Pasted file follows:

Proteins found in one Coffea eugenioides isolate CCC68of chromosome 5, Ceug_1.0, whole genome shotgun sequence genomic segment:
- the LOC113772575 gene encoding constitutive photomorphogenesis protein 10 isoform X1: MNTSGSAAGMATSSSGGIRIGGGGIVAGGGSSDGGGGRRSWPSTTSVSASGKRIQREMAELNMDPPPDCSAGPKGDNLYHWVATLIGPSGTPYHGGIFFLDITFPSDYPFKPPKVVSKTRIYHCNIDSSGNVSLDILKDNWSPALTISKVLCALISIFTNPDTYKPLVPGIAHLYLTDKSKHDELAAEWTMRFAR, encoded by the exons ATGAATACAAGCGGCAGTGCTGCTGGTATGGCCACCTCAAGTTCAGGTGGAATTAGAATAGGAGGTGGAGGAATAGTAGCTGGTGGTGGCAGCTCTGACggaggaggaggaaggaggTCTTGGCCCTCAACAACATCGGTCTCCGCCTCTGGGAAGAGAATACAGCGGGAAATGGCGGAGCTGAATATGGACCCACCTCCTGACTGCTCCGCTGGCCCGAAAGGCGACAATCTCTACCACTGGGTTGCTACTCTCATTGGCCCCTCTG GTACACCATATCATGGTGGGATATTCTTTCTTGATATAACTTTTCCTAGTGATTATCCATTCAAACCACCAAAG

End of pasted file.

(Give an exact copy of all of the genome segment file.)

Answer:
Proteins found in one Coffea eugenioides isolate CCC68of chromosome 5, Ceug_1.0, whole genome shotgun sequence genomic segment:
- the LOC113772575 gene encoding constitutive photomorphogenesis protein 10 isoform X1: MNTSGSAAGMATSSSGGIRIGGGGIVAGGGSSDGGGGRRSWPSTTSVSASGKRIQREMAELNMDPPPDCSAGPKGDNLYHWVATLIGPSGTPYHGGIFFLDITFPSDYPFKPPKVVSKTRIYHCNIDSSGNVSLDILKDNWSPALTISKVLCALISIFTNPDTYKPLVPGIAHLYLTDKSKHDELAAEWTMRFAR, encoded by the exons ATGAATACAAGCGGCAGTGCTGCTGGTATGGCCACCTCAAGTTCAGGTGGAATTAGAATAGGAGGTGGAGGAATAGTAGCTGGTGGTGGCAGCTCTGACggaggaggaggaaggaggTCTTGGCCCTCAACAACATCGGTCTCCGCCTCTGGGAAGAGAATACAGCGGGAAATGGCGGAGCTGAATATGGACCCACCTCCTGACTGCTCCGCTGGCCCGAAAGGCGACAATCTCTACCACTGGGTTGCTACTCTCATTGGCCCCTCTG GTACACCATATCATGGTGGGATATTCTTTCTTGATATAACTTTTCCTAGTGATTATCCATTCAAACCACCAAAG